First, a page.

Definitely Maybe - Ryan Reynolds interview
Interview by Rob Carnevale
RYAN Reynolds talks about appearing in a different kind of romantic comedy in Definitely Maybe, his first taste of Los Angeles in real life and how he’s been able to diversify away from comedy over the past 12 months.
Q. What attracted you to Definitely Maybe in the first place?
Ryan Reynolds: For me, most romantic comedies that you read it’s just painfully obvious within the first three pages what’s going to happen. With this script I had no idea what was going to happen up until the last three pages. I was absolutely riveted. So for a romantic comedy it was certainly the most unusual thing I’d ever read.
Q. You possess a very good chemistry with Abigail Breslin. Did you get much time to build it before shooting began?
Ryan Reynolds: We went out for drinks [laughs], got to know one another… She’s an unusual kid in as much as she’s fine with being a kid – and that, in Hollywood and pretty much anywhere you go in the world, seems to be an unusual saying. But I think that’s what makes her so special on-screen. With her, I didn’t try and make our dynamic be anything in particular. I just was invested in putting on screen whatever our dynamic was – even if she hated me. I think that unless it’s authentic, it’s going to be bullshit and people aren’t going to buy it.
Q. Had you known Isla Fisher before or was it a happy accident that you also enjoy such good chemistry with her?
Ryan Reynolds: Boy, that was a very happy accident! We just hit it off right from the get-go. I’ve always find that Aussies and Vancouver-ites in general just have a similar kind of attitude. So, it was a real match made in heaven and I was really, really happy to have her as a co-star. I had no idea what to expect going in but it just felt like we could sing together. It was great.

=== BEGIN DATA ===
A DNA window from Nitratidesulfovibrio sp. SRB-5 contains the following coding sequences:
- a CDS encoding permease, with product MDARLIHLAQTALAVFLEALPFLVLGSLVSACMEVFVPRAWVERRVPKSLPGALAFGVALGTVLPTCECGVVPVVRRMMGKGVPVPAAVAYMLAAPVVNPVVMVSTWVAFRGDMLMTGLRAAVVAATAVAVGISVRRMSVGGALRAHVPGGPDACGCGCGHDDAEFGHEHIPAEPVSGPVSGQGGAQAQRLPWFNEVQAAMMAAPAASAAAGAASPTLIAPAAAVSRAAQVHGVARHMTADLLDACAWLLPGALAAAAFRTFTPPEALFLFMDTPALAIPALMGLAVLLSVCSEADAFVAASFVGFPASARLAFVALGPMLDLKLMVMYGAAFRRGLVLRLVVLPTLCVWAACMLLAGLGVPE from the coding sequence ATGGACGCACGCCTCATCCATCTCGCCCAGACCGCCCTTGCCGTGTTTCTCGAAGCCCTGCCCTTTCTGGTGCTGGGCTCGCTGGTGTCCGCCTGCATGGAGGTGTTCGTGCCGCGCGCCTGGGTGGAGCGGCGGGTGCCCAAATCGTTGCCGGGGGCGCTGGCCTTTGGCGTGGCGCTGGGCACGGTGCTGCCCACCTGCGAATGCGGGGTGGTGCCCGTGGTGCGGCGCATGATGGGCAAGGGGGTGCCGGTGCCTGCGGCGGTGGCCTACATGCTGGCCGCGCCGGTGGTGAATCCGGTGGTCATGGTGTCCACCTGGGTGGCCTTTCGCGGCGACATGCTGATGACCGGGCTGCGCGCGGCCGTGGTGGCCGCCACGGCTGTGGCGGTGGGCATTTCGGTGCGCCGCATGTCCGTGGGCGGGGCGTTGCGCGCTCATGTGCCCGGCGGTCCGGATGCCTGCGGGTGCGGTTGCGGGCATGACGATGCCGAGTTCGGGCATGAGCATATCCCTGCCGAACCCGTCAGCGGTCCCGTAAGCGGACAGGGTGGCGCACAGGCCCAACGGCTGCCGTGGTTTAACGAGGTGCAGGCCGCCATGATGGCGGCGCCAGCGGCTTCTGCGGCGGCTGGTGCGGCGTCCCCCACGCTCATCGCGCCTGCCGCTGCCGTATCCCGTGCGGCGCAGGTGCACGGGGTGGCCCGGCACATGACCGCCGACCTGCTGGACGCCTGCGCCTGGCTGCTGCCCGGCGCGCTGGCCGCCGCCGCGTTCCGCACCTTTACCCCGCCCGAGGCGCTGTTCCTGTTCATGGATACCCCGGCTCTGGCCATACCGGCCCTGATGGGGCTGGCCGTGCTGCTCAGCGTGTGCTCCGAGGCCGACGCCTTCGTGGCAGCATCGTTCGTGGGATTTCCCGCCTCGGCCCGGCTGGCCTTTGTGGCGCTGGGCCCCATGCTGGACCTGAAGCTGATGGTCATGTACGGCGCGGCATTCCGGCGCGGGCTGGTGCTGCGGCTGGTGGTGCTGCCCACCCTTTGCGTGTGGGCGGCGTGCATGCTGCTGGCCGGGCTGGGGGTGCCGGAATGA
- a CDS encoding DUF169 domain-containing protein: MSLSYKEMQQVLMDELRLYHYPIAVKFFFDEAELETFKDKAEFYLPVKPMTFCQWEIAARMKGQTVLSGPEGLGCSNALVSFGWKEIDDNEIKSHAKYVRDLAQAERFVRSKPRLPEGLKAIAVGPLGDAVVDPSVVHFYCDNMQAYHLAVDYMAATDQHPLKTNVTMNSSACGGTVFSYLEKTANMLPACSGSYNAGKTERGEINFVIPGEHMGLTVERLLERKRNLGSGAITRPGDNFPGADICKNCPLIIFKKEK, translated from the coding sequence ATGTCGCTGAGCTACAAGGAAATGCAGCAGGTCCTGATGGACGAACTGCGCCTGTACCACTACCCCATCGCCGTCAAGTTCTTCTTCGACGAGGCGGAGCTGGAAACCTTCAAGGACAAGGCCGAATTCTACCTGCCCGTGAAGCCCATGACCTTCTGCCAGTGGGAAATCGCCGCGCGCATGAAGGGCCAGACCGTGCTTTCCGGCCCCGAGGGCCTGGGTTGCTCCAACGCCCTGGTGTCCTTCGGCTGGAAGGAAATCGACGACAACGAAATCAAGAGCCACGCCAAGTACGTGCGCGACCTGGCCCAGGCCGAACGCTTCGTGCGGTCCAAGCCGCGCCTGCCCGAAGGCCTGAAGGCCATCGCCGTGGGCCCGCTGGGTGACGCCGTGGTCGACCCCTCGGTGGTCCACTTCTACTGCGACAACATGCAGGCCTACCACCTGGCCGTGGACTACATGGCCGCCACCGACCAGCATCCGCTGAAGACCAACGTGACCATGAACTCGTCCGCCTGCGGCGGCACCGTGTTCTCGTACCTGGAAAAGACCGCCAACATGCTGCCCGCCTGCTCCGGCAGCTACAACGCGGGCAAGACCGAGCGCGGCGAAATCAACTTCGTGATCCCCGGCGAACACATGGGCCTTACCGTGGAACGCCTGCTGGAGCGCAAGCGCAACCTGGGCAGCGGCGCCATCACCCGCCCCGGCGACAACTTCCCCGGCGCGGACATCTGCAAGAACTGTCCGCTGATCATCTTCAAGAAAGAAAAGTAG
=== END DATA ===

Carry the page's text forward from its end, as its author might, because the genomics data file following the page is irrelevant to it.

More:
Q. Have you ever been the guy that had to make all the coffee and do all the crappy jobs like your character does when he first goes to work in New York?
Ryan Reynolds: Yeah, I used to work at a restaurant in Vancouver that was absolutely rancid. I guess it would be like going to work every day in a Nicaraguan drug pen. It was just unbelievable. In retrospect it was probably like the perfect training ground to go to Hollywood but it was pretty awful and I was the lowest man on the totem pole, which doesn’t say much for a place like that.
Q. One of your girlfriends in the film says to your character at one point that moving to New York has changed you. Do you feel that you’ve changed since moving from Vancouver to America?
Ryan Reynolds: Yeah, I feel in a way like I’ve had a similar journey to Will [my character] in the sense that I was pretty wide-eyed and naive when I moved to Los Angeles. That changed rather quickly when my car was stolen in the first hour! That’s not a joke, either. I’d parked up after this 26-hour harrowing journey from Canada, driving straight, and I’d unpacked my bags, brought them into this seedy hotel, came back out and the car was gone. For the first three hours I wouldn’t stop grilling my friend because I thought it was a joke. I thought he’d done this elaborate joke. But I later found my car three blocks away and there were no doors or stereo to speak of but it still operated alright.